Too Few Tomorrows

Urban Appalachians in the 1980's

Edited by Phillip Obermiller, William Philliber

Too Few Tomorrows

Approx. 160 pp., 6 x 9, 30 tables, notes, bibl., index

  • Paperback ISBN: 978-1-4696-3705-1
    Published: January 1987

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Distributed for Appalachian State University

Between the 1940s and 1970s the mountains of Appalachia were viewed as a center for economic and employment opportunities. Over three million people chased the American dream to the mountains in search of a better life for themselves and their families. Unfortunately, about a third of these people were forced into a life of long-term underclass dwellers. Struggling with questions of identity, rootlessness, and cultural negation these people were given the name of “urban Appalachians.” Published in 1987, Too Few Tomorrows addresses some of the pressing questions regarding urban Appalachians and their story of migration and early experiences in the mountains.


“Forty years after the first waves of outmigration from the hills into the industrial cities of the Midwest, Appalachian migrants still struggle with questions of ‘identity, rootlessness, and cultural negation.’ A third generation still maintains a sense of family and a fading sense of place. Children born in the city are tied to mountains they seldom see and to a culture they little know. The persistence of Appalachian ethnicity in the urban north is a study of cultural survival, of economic necessity, and of the emergence of an urban underclass. This book raises important questions about the future of regionalism and cultural consciousness in a nation which no longer sees ‘hillbillies’ as a social problem and refuses to recognize Appalachian cultural heritage as a source of personal strength and community pride.”—Ron Eller, Director of the Appalachian Center, University of Kentucky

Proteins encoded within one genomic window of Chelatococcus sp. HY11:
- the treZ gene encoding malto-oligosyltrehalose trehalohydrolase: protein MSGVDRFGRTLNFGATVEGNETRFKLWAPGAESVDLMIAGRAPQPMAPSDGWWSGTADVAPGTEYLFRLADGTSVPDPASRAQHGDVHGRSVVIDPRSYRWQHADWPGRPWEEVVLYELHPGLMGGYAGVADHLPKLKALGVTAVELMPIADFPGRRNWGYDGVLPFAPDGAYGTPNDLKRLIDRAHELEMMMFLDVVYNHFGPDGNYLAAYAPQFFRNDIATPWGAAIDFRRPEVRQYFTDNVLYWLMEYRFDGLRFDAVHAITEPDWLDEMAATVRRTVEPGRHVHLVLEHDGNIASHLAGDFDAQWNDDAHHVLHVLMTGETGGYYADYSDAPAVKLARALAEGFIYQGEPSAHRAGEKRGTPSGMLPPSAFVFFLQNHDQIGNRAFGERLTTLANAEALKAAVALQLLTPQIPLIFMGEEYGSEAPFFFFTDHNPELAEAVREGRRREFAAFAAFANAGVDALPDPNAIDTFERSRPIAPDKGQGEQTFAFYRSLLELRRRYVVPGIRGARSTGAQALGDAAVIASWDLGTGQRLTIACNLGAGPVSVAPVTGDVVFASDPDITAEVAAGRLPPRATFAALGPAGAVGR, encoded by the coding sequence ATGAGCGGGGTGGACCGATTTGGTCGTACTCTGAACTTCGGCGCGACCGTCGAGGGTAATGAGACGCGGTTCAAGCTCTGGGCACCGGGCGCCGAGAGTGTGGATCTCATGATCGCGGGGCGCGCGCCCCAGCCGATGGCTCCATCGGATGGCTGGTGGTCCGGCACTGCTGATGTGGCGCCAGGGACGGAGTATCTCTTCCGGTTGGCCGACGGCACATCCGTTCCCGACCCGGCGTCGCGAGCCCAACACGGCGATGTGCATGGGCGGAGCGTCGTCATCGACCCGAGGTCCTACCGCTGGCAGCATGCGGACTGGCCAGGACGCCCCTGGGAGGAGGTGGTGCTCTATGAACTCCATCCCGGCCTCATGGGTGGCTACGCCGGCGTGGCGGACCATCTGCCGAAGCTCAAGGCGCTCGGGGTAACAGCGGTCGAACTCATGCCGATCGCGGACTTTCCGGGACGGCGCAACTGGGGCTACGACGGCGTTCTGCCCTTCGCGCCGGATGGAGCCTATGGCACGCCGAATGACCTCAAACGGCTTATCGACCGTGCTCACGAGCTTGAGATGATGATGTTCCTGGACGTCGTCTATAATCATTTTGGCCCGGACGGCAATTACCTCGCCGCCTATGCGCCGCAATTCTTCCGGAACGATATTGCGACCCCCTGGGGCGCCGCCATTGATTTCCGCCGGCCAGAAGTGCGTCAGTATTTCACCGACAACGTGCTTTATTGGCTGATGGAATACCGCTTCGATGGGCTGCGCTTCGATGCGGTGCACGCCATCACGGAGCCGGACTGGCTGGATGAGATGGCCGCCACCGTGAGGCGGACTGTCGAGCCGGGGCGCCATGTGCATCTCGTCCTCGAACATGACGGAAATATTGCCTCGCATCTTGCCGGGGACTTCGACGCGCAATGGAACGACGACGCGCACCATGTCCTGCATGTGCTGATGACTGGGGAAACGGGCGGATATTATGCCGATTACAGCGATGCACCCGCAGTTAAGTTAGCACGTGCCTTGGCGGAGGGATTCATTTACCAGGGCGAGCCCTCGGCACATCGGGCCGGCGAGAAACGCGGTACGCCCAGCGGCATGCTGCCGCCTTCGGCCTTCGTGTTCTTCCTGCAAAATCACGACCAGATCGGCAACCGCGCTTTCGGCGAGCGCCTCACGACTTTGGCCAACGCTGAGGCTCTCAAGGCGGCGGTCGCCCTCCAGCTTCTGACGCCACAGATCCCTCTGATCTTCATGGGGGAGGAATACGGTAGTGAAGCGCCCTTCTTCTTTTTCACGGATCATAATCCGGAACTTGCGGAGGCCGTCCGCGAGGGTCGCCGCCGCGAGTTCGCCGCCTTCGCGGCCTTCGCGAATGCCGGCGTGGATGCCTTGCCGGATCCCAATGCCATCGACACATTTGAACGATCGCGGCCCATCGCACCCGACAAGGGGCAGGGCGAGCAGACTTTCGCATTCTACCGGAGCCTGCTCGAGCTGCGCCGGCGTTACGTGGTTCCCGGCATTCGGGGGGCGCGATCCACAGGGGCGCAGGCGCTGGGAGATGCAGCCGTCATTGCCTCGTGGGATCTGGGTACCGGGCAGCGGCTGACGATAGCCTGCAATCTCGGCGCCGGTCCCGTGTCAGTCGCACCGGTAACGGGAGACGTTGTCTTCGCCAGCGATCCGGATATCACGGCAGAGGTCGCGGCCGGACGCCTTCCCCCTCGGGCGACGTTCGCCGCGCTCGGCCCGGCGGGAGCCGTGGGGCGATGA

“Some of the most interesting and important research and writing on the problems of urban Appalachians in recent years has been done by Philliber and Obermiller. In this volume they address the questions and problems facing contemporary urban Appalachians with thoughtfulness and compassion. While clearly identifying the factors which have kept these Americans apart from other Midwesterners, they also examine the process of melting into the inner city neighborhoods and consequent identification with the Midwest. This work will have lasting importance.”—Carl Ross, Director of the Center for Appalachian Studies, Appalachian State University

“This book fills a gap in Appalachian studies. Appalachian migrants to industrial cities represent one of the great migrations of all time. Much that has been written about them in recent years is based on dated census material. These essays bring us up to date on Appalachian migrants.”—Loyal Jones, Director of the Appalachian Center, Berea College